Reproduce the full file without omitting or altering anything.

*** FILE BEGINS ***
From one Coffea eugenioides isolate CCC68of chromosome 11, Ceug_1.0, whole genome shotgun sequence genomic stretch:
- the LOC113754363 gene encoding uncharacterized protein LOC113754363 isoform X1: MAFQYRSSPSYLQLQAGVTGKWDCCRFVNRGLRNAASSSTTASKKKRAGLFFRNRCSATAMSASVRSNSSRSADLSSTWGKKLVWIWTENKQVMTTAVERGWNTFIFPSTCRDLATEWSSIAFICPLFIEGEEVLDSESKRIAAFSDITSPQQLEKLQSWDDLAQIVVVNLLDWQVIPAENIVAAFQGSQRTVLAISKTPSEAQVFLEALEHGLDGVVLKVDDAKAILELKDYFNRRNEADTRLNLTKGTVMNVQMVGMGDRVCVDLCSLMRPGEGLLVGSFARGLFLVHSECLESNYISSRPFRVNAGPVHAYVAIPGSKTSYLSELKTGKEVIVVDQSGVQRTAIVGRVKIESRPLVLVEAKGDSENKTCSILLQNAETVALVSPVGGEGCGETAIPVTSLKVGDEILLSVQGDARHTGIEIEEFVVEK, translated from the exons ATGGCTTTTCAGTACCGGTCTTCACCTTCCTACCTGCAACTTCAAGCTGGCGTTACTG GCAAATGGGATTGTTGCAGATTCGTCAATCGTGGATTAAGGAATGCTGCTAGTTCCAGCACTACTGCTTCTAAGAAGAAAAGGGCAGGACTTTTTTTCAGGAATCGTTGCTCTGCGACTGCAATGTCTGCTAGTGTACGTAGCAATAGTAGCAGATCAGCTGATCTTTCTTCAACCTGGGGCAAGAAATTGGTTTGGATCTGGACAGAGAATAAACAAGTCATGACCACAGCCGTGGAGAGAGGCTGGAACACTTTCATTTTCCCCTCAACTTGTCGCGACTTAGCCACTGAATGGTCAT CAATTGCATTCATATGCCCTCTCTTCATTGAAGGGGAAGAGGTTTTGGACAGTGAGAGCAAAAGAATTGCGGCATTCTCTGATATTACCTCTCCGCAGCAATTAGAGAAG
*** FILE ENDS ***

From one Coffea eugenioides isolate CCC68of chromosome 11, Ceug_1.0, whole genome shotgun sequence genomic stretch:
- the LOC113754363 gene encoding uncharacterized protein LOC113754363 isoform X1: MAFQYRSSPSYLQLQAGVTGKWDCCRFVNRGLRNAASSSTTASKKKRAGLFFRNRCSATAMSASVRSNSSRSADLSSTWGKKLVWIWTENKQVMTTAVERGWNTFIFPSTCRDLATEWSSIAFICPLFIEGEEVLDSESKRIAAFSDITSPQQLEKLQSWDDLAQIVVVNLLDWQVIPAENIVAAFQGSQRTVLAISKTPSEAQVFLEALEHGLDGVVLKVDDAKAILELKDYFNRRNEADTRLNLTKGTVMNVQMVGMGDRVCVDLCSLMRPGEGLLVGSFARGLFLVHSECLESNYISSRPFRVNAGPVHAYVAIPGSKTSYLSELKTGKEVIVVDQSGVQRTAIVGRVKIESRPLVLVEAKGDSENKTCSILLQNAETVALVSPVGGEGCGETAIPVTSLKVGDEILLSVQGDARHTGIEIEEFVVEK, translated from the exons ATGGCTTTTCAGTACCGGTCTTCACCTTCCTACCTGCAACTTCAAGCTGGCGTTACTG GCAAATGGGATTGTTGCAGATTCGTCAATCGTGGATTAAGGAATGCTGCTAGTTCCAGCACTACTGCTTCTAAGAAGAAAAGGGCAGGACTTTTTTTCAGGAATCGTTGCTCTGCGACTGCAATGTCTGCTAGTGTACGTAGCAATAGTAGCAGATCAGCTGATCTTTCTTCAACCTGGGGCAAGAAATTGGTTTGGATCTGGACAGAGAATAAACAAGTCATGACCACAGCCGTGGAGAGAGGCTGGAACACTTTCATTTTCCCCTCAACTTGTCGCGACTTAGCCACTGAATGGTCAT CAATTGCATTCATATGCCCTCTCTTCATTGAAGGGGAAGAGGTTTTGGACAGTGAGAGCAAAAGAATTGCGGCATTCTCTGATATTACCTCTCCGCAGCAATTAGAGAAG